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My Workflow for Working with Fuji X-Trans Files in Aperture

A little while ago Apple finally added support for the Fuji X-Trans series of cameras into Aperture. With their non-bayer sensor design I had previously been skeptical that it would ever happen, but as an owner of a Fuji XE-1 I was delighted that it did. The quality of Aperture’s conversion was a little difficult to quantify at first. On the one hand it seems to render detail and colour much better than other converters, particularly Lightroom, and it doesn’t suffer from the fractal pattern issue that Lightroom conversions seem to suffer from in fine detail. On the other hand the control of moire is not great, and you can get some pretty bad patterns and colour noise depending on the source material. Since it came out, I’ve been going back and forward on whether or not I prefer it to Lightroom. I’ve written a few posts (2) about it over on my photography blog.

Since then I’ve come up with a workflow for dealing with the Fuji X series files in Aperture that provides a way to deal with the issues, and gives you the best of both worlds. The approach starts by making a few tweaks to the raw conversion. You’ll need at least one raw file from either an X100s, a X-Pro 1, an XE-1 or a X20 to make these changes for the first time. (If you have more than one fuji camera, you need to set the raw fine tuning for each of them) Here’s what to do to set things up:

1. Select a file in Aperture and go to the Adjustment brick

Aperture fine tuning brick

2. Go to the raw fine tuning brick and turn the sharpening control off. In my experimenting, I found that this exacerbates any artefacts. Don’t worry though, we’re going to add another sharpening brick later.

3. From the cog menu on the Raw fine tuning brick choose Save as camera default.

Ok, that’s the first step done with. Now we need to create a preset to apply on import. The main thing we want to do is add a sharpen adjustment automatically. I added an edge sharpen adjustment with the following settings.

Aperture edge sharpen

I also made a few other changes. I added a little bit of contrast using curves, and I also added some shadow and highlight adjustments, to mimic the shadow and highlight tone options I use on my Fuji XE-1. You don’t want to make andy drastic changes as this is an import preset that we’re creating, so only do very mind tweaks, and remember this is war you want to apply to everything. If you want just leave it with the sharpening.

Once you’ve set it up the way you want to, save your preset with some name so that you can find it easily later. I called mine XTRANS-import.

Ok, tat’s the set-up part of the workflow over with. Now for the actual workflow!

When Importing X-Trans files I use a three step approach:

Step 1

First, I always shoot RAW+JPEG, and when I import the files front he camera I choose Raw+ Jpeg Pairs with RAW as default. In the import dialog under Effect Preset, I choose the Xtrans-Import preset I created earlier.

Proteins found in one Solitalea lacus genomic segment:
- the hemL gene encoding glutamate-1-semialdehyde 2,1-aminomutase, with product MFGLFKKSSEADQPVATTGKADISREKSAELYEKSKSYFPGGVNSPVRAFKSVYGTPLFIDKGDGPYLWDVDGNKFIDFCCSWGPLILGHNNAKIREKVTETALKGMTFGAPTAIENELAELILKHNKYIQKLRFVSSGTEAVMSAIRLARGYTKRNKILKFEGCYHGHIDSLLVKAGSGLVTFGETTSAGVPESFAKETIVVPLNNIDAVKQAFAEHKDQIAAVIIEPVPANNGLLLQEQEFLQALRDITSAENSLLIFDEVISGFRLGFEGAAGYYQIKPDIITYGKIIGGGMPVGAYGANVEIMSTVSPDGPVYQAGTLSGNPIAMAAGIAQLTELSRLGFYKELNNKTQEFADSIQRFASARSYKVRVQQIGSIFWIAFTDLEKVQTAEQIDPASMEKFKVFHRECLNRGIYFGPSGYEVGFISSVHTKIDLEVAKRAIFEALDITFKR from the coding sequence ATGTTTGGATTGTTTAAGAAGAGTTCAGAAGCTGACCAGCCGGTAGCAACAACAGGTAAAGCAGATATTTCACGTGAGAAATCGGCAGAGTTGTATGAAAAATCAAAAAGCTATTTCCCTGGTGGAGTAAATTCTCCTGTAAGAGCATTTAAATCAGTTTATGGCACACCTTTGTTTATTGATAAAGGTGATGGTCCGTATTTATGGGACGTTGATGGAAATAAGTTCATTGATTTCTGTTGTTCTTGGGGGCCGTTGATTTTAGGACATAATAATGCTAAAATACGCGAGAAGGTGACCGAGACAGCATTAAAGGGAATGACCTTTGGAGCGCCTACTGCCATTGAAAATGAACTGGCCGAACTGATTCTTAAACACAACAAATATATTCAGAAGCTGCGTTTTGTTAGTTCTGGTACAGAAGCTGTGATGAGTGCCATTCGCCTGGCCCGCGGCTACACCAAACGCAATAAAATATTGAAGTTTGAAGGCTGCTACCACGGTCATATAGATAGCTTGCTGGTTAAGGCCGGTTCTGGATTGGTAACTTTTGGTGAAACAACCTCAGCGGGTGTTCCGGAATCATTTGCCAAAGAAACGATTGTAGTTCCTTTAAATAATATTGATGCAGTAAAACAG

Aperture xtrans import

Step 2

If any of my images have any issues with the raw conversion, such as the colour noise, aliasing or moire, I simply right click on the image and choose Use Jpeg as Original. This generally solves 90% of the problems.

Aperture use jpeg as original

Step 3

If I’m still not happy with the file, for example if there are blown highlights, or if there’s any other reason that I would prefer to have the raw file I use the plug in Catapult to send my raw file to Silkypix to do the conversion. Once I’ve made my changes in Silkypix I just render out the file and Catapult will re-import it and re-stack it to the original in the Aperture library. Incidentally, you don’t have to use Silkypix with catapult, you could use camera raw or Lightroom or Capture one if you have it.

In my opinion Capture One does the best quality conversion over all of X-Trans files, but that’s a whole other story! Send your hate mail to….. :-)

So there you have it. For the most part, Aperture’s conversion is fine, it’s only really when you run into an issue with a file that you need to go to step 2 or three.  I know that sounds awfully complicated, but in practice it’s really not, and it means you can use Aperture to manage your X-Trans Raw files without having to sacrifice any quality.



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10 Responses to My Workflow for Working with Fuji X-Trans Files in Aperture

  1. Ben Jamieson June 27, 2013 at 2:51 pm #

    I’m battling with RAW conversion in Aperture on my X-Pro1 files.

    Specifically, low light/LED lighting.

    The conversion is utterly unusable. Aperture in general struggles with LED lighting, as it’s bad on my 5D III RAWs too, but nowhere near as bad as the X-Trans conversions, which are pretty much unusable.

    Screencap of Aperture vs ACR:

    On the upside, I’ve had a few calls form the Aperture engineering team over the past couple of months asking for more info, samples, etc and have received assurances the 5D III issue is almost resolved. Hopefully they’ll be able to work on the X-Trans issues in the same fixes.

    Makes being a wedding photog who uses Aperture very tricky though, as nearly every venue now uses LED lighting for receptions, meaning 50% of my work can’t be processed in Aperture.